MP pulse therapy (0.5 g once per day) was immediately substituted for the original crizotinib treatment and applied for three days. Tracheal intubation and mechanical ventilation were also undertaken because of progressive deterioration leading to respiratory failure. All necessary and additional treatment procedures were conducted to prevent ILD, but the patient died 20 days after the first administration of crizotinib. Upon approval of her family, next-generation sequencing analysis of a lung biopsy sample was performed, which revealed a de novo exon 19 deletion mutation in EGFR, not detected in MPE before treatment with crizotinib (Fig. 3 Z17L03579, Fig. 4a). On the other hand, the frequency of ROS1 rearrangement decreased after crizotinib treatment (Fig. 3). The occurrence of this phenomenon deserves special consideration and investigation of current crizotinib treatment in NSCLC patients.

Ethics, consent and permissions

Written informed consent has been obtained from the patient’s family for the publication of this case report and accompanying images.

Discussion

In this study, we report the first case of fatal crizotinib-induced ILD in a ROS1-positive NSCLC patient. ROS1 rearrangements are identified in 1 to 2% of patients with NSCLC [1]. Up to now, crizotinib is still the only targeted agent approved for NSCLC patients with ROS1 rearrangements. A retrospective review of 4 PROFILE clinical trials indicated that the overall incidence of crizotinib-induced ILD was 1.2%, but its mortality rate was up to 50% [2]. It is a rare but serious adverse event in patients on crizotinib therapy.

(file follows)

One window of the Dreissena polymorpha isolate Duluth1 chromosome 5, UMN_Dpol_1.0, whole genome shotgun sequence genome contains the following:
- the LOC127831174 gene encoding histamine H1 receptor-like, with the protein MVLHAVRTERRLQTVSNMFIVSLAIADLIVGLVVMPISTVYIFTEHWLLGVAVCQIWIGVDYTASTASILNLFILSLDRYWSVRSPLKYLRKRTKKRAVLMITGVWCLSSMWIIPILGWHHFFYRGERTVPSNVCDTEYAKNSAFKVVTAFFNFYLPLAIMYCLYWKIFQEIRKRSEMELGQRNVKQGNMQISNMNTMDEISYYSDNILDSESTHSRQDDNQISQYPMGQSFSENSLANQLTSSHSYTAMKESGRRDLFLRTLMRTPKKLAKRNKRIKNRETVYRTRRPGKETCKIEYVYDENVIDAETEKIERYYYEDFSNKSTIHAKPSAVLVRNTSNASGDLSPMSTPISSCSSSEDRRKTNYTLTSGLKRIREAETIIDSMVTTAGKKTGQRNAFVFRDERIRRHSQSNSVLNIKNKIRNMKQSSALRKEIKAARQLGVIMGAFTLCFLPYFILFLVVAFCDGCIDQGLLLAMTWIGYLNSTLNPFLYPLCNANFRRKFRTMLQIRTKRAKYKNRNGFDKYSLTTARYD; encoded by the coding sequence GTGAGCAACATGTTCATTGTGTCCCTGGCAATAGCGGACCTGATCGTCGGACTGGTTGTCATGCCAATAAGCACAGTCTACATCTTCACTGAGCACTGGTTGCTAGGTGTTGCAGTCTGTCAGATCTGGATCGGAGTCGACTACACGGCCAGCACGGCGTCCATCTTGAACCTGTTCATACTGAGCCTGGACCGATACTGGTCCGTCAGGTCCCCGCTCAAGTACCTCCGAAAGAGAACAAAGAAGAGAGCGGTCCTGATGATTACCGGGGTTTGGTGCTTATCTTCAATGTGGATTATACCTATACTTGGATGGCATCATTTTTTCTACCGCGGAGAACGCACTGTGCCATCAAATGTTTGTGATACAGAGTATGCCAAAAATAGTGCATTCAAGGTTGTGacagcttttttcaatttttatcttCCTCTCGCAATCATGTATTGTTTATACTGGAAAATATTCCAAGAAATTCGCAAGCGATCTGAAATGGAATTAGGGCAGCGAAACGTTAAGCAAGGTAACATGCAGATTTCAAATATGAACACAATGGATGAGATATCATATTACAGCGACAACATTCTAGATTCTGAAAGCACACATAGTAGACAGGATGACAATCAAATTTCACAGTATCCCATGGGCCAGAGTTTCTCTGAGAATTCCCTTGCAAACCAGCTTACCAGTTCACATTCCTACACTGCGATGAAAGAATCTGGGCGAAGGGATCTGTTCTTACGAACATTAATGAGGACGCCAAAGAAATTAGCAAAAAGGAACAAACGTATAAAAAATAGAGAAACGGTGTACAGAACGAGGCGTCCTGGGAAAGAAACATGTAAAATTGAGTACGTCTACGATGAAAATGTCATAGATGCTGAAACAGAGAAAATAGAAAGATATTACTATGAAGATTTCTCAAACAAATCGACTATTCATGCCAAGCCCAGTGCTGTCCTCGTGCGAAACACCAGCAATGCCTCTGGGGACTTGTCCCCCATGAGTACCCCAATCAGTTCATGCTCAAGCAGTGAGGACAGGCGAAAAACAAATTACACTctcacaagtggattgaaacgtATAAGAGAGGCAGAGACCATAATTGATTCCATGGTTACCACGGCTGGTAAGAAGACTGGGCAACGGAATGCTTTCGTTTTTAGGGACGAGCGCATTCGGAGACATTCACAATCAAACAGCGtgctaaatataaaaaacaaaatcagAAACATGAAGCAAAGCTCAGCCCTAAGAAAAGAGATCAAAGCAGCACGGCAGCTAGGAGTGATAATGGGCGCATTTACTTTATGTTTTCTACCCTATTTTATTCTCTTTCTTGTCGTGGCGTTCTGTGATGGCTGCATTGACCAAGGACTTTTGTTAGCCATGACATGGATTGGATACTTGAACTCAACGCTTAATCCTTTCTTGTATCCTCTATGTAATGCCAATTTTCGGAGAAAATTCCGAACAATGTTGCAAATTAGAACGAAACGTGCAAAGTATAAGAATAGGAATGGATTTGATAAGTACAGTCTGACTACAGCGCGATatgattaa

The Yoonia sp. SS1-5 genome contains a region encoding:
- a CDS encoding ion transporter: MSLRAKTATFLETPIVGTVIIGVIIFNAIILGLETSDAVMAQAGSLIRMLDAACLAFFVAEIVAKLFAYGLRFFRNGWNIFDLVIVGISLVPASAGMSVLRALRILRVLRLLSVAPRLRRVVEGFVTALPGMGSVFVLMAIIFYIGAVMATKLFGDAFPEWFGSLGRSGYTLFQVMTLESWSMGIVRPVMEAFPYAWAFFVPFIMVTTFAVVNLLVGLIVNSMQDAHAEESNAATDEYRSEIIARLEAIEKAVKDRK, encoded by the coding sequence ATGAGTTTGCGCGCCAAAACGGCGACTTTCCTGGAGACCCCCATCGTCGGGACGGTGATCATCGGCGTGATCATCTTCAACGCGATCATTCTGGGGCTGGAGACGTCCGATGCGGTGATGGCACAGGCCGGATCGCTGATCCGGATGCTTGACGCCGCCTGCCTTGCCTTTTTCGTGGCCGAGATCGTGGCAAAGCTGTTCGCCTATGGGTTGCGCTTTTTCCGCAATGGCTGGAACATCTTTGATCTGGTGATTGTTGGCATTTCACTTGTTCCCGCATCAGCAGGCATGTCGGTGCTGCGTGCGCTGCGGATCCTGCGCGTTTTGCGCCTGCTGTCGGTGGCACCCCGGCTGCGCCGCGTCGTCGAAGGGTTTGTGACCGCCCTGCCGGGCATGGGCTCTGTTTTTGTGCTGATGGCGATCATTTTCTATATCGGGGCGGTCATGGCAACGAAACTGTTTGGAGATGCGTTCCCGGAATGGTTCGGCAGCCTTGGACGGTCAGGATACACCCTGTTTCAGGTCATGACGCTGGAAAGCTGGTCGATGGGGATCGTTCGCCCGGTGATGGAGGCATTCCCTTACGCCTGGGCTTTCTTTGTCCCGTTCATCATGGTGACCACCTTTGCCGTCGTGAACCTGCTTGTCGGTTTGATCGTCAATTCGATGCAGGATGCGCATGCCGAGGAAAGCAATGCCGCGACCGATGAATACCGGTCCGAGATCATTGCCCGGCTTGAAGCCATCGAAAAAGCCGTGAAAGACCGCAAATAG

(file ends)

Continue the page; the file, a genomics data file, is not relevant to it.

Although crizotinib-induced ILD in ROS1-positive NSCLC patients has not been systematically characterized before, patients with ROS1 rearrangements had a similar incidence (1.9%, 1 of 53) of ILD as those containing ALK rearrangements (1.7%, 2 of 119) in a phase I PROFILE 1001 study of crizotinib [3]. In addition, the safety profiles of crizotinib are similar for ALK-positive and ROS1-positive NSCLC patients [4]. The factors contributing to crizotinib-induced ILD in ROS1-positive patients remain unclear, whereas risk factors significantly correlated with the development of ILD in ALK-positive NSCLC patients have been described and include age, poor performance status, smoking status, past/concomitant ILD and concomitant pleural effusion [5]. In this case report, a compromised performance status, lymphangitis carcinomatosa and bilateral pleural effusions were observed in the chest and, hence, could be the key factors contributing to the development of ILD.

The median duration from the initiation of crizotinib therapy to the onset of ILD was found to be 23 days (range: 3–763 days) [2]. Créquit et al. described that a severe, usually fatal ILD developed within the 1st month of treatment, and its chest CT manifestation included an early onset of ground-glass opacity, which diffused and spread rapidly in both lungs [6]. In our case, in addition to multiple ground-glass opacity lesions, multiple consolidation lesions were found simultaneously, which coincided with our pathological staging features of the transition from exudation to the organizing period. Moreover, it was reasonable to assume that the clinical symptoms and imaging changes of interstitial pneumonia would be observed earlier than the tenth day without MP administration at the time of admission.